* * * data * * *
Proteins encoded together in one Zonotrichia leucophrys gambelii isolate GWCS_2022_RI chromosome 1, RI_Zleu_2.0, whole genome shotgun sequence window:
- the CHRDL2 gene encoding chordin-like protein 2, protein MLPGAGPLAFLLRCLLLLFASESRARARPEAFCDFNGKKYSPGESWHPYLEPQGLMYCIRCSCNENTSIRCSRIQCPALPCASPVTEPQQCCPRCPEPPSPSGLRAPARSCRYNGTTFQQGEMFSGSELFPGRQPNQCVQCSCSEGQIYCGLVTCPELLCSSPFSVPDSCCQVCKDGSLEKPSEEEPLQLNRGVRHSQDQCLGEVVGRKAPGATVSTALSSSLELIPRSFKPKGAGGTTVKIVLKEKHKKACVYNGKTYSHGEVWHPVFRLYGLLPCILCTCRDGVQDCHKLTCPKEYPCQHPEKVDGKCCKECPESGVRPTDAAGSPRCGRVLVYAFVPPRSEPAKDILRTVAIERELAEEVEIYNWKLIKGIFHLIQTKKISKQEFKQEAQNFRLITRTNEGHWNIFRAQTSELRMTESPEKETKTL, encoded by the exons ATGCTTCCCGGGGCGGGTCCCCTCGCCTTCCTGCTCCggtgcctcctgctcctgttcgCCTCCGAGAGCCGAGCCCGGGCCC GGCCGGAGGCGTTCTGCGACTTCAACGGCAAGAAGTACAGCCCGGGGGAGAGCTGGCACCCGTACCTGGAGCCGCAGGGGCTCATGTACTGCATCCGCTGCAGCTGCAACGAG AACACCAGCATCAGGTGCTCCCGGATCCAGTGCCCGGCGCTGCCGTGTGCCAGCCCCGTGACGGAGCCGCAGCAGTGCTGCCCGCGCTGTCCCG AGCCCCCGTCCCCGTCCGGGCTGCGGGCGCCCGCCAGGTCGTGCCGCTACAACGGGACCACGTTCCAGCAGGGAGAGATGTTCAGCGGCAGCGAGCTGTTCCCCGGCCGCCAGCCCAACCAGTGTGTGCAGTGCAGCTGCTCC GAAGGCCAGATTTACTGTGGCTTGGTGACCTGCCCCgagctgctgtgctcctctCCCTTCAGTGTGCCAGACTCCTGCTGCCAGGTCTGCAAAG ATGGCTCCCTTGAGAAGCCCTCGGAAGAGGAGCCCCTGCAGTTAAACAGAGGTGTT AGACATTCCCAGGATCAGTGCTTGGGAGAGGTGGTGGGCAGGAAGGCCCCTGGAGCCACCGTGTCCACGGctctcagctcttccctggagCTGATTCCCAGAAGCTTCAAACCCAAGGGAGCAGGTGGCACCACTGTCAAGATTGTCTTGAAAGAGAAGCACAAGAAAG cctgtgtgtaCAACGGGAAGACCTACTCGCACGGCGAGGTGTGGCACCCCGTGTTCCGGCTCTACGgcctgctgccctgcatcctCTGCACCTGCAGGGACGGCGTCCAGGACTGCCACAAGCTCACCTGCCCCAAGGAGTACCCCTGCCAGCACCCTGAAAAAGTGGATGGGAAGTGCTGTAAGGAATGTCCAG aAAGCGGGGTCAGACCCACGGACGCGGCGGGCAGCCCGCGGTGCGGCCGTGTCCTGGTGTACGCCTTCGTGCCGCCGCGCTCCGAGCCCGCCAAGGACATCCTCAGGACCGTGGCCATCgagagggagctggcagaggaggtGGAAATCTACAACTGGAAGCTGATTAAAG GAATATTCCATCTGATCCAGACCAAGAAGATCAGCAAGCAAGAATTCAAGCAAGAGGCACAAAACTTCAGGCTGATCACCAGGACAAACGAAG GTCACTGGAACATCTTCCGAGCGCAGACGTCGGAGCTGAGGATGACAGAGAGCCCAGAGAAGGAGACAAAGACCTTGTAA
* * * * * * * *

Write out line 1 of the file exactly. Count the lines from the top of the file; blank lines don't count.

Proteins encoded together in one Zonotrichia leucophrys gambelii isolate GWCS_2022_RI chromosome 1, RI_Zleu_2.0, whole genome shotgun sequence window: